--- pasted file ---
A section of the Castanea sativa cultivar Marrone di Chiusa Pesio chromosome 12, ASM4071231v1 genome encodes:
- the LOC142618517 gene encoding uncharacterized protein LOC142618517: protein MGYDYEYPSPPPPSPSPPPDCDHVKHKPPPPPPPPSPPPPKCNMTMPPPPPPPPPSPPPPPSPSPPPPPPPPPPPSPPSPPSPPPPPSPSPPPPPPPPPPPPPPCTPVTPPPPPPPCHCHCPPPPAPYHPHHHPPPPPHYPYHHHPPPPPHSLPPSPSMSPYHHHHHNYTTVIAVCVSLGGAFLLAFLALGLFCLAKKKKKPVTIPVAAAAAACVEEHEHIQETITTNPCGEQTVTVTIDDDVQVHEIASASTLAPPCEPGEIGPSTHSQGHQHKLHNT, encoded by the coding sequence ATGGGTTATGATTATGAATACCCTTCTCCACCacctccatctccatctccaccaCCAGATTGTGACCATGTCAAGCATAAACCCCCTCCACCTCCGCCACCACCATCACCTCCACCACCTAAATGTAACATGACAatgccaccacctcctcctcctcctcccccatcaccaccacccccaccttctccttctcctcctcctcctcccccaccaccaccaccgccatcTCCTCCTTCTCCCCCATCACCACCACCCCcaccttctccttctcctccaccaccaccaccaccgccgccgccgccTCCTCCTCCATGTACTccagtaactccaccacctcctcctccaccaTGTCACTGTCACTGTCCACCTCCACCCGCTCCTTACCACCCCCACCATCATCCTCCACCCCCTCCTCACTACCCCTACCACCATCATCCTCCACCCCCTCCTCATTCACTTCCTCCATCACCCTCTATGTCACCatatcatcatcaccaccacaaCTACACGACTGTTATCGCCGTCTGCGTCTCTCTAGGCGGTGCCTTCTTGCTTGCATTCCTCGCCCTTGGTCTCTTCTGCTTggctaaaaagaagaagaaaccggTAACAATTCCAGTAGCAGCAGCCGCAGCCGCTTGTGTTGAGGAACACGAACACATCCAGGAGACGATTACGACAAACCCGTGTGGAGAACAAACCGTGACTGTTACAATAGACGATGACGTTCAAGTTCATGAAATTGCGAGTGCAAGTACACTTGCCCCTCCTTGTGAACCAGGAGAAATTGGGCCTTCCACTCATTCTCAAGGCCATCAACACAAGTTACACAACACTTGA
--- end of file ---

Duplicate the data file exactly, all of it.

A section of the Castanea sativa cultivar Marrone di Chiusa Pesio chromosome 12, ASM4071231v1 genome encodes:
- the LOC142618517 gene encoding uncharacterized protein LOC142618517: protein MGYDYEYPSPPPPSPSPPPDCDHVKHKPPPPPPPPSPPPPKCNMTMPPPPPPPPPSPPPPPSPSPPPPPPPPPPPSPPSPPSPPPPPSPSPPPPPPPPPPPPPPCTPVTPPPPPPPCHCHCPPPPAPYHPHHHPPPPPHYPYHHHPPPPPHSLPPSPSMSPYHHHHHNYTTVIAVCVSLGGAFLLAFLALGLFCLAKKKKKPVTIPVAAAAAACVEEHEHIQETITTNPCGEQTVTVTIDDDVQVHEIASASTLAPPCEPGEIGPSTHSQGHQHKLHNT, encoded by the coding sequence ATGGGTTATGATTATGAATACCCTTCTCCACCacctccatctccatctccaccaCCAGATTGTGACCATGTCAAGCATAAACCCCCTCCACCTCCGCCACCACCATCACCTCCACCACCTAAATGTAACATGACAatgccaccacctcctcctcctcctcccccatcaccaccacccccaccttctccttctcctcctcctcctcccccaccaccaccaccgccatcTCCTCCTTCTCCCCCATCACCACCACCCCcaccttctccttctcctccaccaccaccaccaccgccgccgccgccTCCTCCTCCATGTACTccagtaactccaccacctcctcctccaccaTGTCACTGTCACTGTCCACCTCCACCCGCTCCTTACCACCCCCACCATCATCCTCCACCCCCTCCTCACTACCCCTACCACCATCATCCTCCACCCCCTCCTCATTCACTTCCTCCATCACCCTCTATGTCACCatatcatcatcaccaccacaaCTACACGACTGTTATCGCCGTCTGCGTCTCTCTAGGCGGTGCCTTCTTGCTTGCATTCCTCGCCCTTGGTCTCTTCTGCTTggctaaaaagaagaagaaaccggTAACAATTCCAGTAGCAGCAGCCGCAGCCGCTTGTGTTGAGGAACACGAACACATCCAGGAGACGATTACGACAAACCCGTGTGGAGAACAAACCGTGACTGTTACAATAGACGATGACGTTCAAGTTCATGAAATTGCGAGTGCAAGTACACTTGCCCCTCCTTGTGAACCAGGAGAAATTGGGCCTTCCACTCATTCTCAAGGCCATCAACACAAGTTACACAACACTTGA